On March 6, 15 intrepid N.J. tech, pharmaceutical and clean energy tech company representatives, and the accountants and lawyers who support them, traveled to Washington, D.C., as part of the New Jersey Tech Council’s (NJTC) 14th annual Tech Trek. The goal, as always, was to “raise N.J. technology sectors’ visibility to our officials in Washington,” Maxine Ballen, NJTC president and CEO, said. “We want them to understand and value what we represent and how important we are to the future of this country and its economy.”
“You have everyone else going to D.C. to lobby, from the travel industry to the National Rifle Association. I want technology to be front and center in our representatives’ minds. By meeting with us every year, year after year, believe me, elected officials remember us,” she added.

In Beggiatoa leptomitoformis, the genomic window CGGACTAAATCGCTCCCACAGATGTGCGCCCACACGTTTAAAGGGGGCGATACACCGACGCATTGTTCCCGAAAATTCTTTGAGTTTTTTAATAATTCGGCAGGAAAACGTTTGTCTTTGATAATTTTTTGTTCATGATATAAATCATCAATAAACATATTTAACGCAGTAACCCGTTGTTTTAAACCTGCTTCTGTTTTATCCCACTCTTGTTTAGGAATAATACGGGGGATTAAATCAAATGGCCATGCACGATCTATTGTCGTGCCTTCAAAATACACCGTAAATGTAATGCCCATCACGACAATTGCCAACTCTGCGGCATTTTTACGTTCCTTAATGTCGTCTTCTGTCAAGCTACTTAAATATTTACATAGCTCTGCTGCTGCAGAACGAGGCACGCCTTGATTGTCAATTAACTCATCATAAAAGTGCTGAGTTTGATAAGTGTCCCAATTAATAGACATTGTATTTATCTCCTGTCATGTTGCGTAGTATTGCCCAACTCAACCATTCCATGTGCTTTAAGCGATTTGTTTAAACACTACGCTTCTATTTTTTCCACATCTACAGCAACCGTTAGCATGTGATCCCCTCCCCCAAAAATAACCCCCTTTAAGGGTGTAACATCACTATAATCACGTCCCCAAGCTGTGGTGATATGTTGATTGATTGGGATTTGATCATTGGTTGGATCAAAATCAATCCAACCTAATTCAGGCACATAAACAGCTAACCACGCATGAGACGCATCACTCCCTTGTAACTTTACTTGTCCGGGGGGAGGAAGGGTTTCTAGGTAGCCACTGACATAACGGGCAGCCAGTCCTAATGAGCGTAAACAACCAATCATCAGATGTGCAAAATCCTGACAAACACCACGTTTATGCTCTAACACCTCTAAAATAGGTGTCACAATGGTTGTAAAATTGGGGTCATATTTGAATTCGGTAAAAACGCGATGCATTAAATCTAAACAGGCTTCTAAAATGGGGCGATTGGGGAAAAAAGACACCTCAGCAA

The NJTC members who made the trek found a N.J. House of Representatives delegation mourning the loss of Rep. Donald Payne (10th Congressional District), who had passed away that same day. The NJTC trekkers were also challenged by the extra security at the Capitol, caused by the visit that day of Israeli Prime Minister Benjamin Netanyahu.
Nevertheless, the contingent managed to meet with many of N.J.’s representatives, including Sen. Robert Menendez and a legislative assistant from Sen. Frank Lautenberg’s office. The group met in person with Reps. Frank LoBiondo (2nd District), Jon Runyan (3rd District), Chris Smith (4th District), Scott Garrett (5th District), Leonard Lance (7th District) and Rush Holt (12th District). They also saw Bill Pascrell, Jr.’s (8th District) legislative assistant, Rep. Rodney Frelinghuysen’s (11th District) senior legislative assistant and Rep. Albio Sires’s (13th District) chief of staff.
While the general consensus among NJTC members who made the trip was that it was well-worthwhile for both access to power and networking opportunities, Ballen noted that this year, more than any other, she found elected officials who were frustrated by the lack of movement of legislation through Congress.